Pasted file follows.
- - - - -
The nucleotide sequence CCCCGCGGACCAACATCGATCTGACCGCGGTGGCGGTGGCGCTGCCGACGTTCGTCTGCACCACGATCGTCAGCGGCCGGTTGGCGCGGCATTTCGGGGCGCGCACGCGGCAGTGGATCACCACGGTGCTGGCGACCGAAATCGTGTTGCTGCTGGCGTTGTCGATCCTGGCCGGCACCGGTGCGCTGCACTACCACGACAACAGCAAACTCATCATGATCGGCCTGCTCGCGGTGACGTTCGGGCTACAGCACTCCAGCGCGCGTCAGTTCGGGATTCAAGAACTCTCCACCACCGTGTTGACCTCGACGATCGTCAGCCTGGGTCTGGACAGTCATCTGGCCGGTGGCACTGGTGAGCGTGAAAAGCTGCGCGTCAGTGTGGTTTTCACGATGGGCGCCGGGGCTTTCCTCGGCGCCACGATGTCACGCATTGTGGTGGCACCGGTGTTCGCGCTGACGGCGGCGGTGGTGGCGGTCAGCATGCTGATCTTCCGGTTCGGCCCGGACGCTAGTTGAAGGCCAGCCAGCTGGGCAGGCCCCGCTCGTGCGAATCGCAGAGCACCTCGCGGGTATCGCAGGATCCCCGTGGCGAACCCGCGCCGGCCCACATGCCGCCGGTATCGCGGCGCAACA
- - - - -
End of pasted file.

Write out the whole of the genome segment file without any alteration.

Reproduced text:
The nucleotide sequence CCCCGCGGACCAACATCGATCTGACCGCGGTGGCGGTGGCGCTGCCGACGTTCGTCTGCACCACGATCGTCAGCGGCCGGTTGGCGCGGCATTTCGGGGCGCGCACGCGGCAGTGGATCACCACGGTGCTGGCGACCGAAATCGTGTTGCTGCTGGCGTTGTCGATCCTGGCCGGCACCGGTGCGCTGCACTACCACGACAACAGCAAACTCATCATGATCGGCCTGCTCGCGGTGACGTTCGGGCTACAGCACTCCAGCGCGCGTCAGTTCGGGATTCAAGAACTCTCCACCACCGTGTTGACCTCGACGATCGTCAGCCTGGGTCTGGACAGTCATCTGGCCGGTGGCACTGGTGAGCGTGAAAAGCTGCGCGTCAGTGTGGTTTTCACGATGGGCGCCGGGGCTTTCCTCGGCGCCACGATGTCACGCATTGTGGTGGCACCGGTGTTCGCGCTGACGGCGGCGGTGGTGGCGGTCAGCATGCTGATCTTCCGGTTCGGCCCGGACGCTAGTTGAAGGCCAGCCAGCTGGGCAGGCCCCGCTCGTGCGAATCGCAGAGCACCTCGCGGGTATCGCAGGATCCCCGTGGCGAACCCGCGCCGGCCCACATGCCGCCGGTATCGCGGCGCAACA